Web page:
C++: Try and Catch

Looking for in-depth C tutorials? Try SourceCrunch.

When programs become more complex, it is often the case that different errors and things that would create problems should be handled (for example runtime errors). The subject of error handling, or exception handling, is very large and complicated, and often solutions can be accomplished in a number of ways. Some people swear by simply having if-statements that stop execution in cases that could be problematic, and some people like having a custom function that can deal with errors by being passed some kind of number or code. C++ provides a pretty neat way to handle exceptional circumstances natively though, and this functionality is provided through three main keywords: try, throw, and catch.

The general idea is that code which has the potential to go wrong in some way is wrapped in a try block, using the throw keyword when it encounters an exception, and then one of the catch blocks which follows the try block can handle the exception in some way. A nice example to demonstrate the use of this might be a simple application which divides two numbers, like the following:

1
2
3
4
5
6
7
8
9
10
11
12
13
14
15
16
17
18
19
20
21
#include <iostream>

using namespace std;

int divide_numbers(int a, int b)
{
    return a/b;
}

int main()
{
    int a, b;
    cout << "Number one: ";
    cin >> a;
    cout << "Number two: ";
    cin >> b;

    cout << divide_numbers(a, b);

    return 0;
}

The above would work perfectly fine (not to say that it couldn't be improved by passing-by-reference and various other things), however what would it do if the user entered 'b' as '0', since dividing by 0 is "impossible"? The answer is that it would probably give some kind of runtime error or exception. In a "real world" application, the user probably wouldn't know what this meant and it'd be awfully confusing for everybody involved in the process of trying to help fix the problem. A nice way to deal with this might be to use try, throw, and catch! We could surround the 'return' code in the function in a try block, use an if-statement to throw an exception if 'b' is 0, and then catch the exception and cout some kind of error. So conceptually, something like the following:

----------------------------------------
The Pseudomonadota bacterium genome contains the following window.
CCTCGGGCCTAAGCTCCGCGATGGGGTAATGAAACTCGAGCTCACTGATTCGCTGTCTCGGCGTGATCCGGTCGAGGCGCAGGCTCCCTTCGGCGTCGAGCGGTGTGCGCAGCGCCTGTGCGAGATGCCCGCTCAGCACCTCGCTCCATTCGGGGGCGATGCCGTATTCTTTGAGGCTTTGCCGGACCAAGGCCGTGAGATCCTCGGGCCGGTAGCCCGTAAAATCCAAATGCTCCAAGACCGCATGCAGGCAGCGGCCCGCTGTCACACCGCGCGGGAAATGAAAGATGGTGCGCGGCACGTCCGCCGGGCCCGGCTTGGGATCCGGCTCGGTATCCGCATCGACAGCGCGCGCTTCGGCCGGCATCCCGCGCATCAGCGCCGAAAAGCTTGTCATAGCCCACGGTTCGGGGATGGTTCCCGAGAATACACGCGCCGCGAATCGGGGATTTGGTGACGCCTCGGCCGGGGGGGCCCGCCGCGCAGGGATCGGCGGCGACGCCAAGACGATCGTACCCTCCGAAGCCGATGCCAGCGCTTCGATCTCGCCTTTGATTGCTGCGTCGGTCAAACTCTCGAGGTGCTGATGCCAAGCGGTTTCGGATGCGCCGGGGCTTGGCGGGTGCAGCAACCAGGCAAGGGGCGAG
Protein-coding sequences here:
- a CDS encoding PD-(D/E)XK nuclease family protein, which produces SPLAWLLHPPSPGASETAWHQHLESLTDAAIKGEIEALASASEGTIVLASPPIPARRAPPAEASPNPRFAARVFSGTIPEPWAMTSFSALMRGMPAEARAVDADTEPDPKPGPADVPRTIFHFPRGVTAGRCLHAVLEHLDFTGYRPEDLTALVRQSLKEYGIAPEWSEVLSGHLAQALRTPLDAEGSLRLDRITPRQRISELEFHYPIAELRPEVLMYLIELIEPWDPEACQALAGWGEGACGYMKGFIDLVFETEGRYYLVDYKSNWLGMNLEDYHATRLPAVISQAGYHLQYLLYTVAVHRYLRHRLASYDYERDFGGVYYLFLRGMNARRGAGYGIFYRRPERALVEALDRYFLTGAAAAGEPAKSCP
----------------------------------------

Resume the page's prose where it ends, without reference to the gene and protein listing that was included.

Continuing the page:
1
2
3
4
5
6
7
8
try
{
    if(b==0)
        //Throw an exception

    return a/b;
}
//Catch the exception

The throw statement behaves much like return. You can (and usually do) pass it a value, and then this value is passed as a parameter into the catch block. Often either int or string-esque data-types are thrown as they can either represent an error code or text explaining the error, however it isn't uncommon for some custom class to be thrown either. In this example, we're just going to throw an integer error code and then output the error:

1
2
3
4
5
6
7
8
9
10
11
12
13
14
int divide_numbers(int a, int b)
{
    try
    {
        if(b==0)
            throw 1;

        return a/b;
    }
    catch(int err_code)
    {
        cout << "ERROR CODE " << err_code;
    }
}

We also ought to return something, as currently nothing is returned if division by 0 is attempted. Since execution usually continues like nothing happens after "try-catch" sections, we can simply place some kind of error return after all of this:

1
2
3
4
5
6
7
8
9
10
11
12
13
14
15
16
int divide_numbers(int a, int b)
{
    try
    {
        if(b==0)
            throw 1;
        return a/b;
    }
    catch(int err_code)
    {
        cout << "ERROR CODE " << err_code;
    }
    //Continue doing whatever afterwards like normal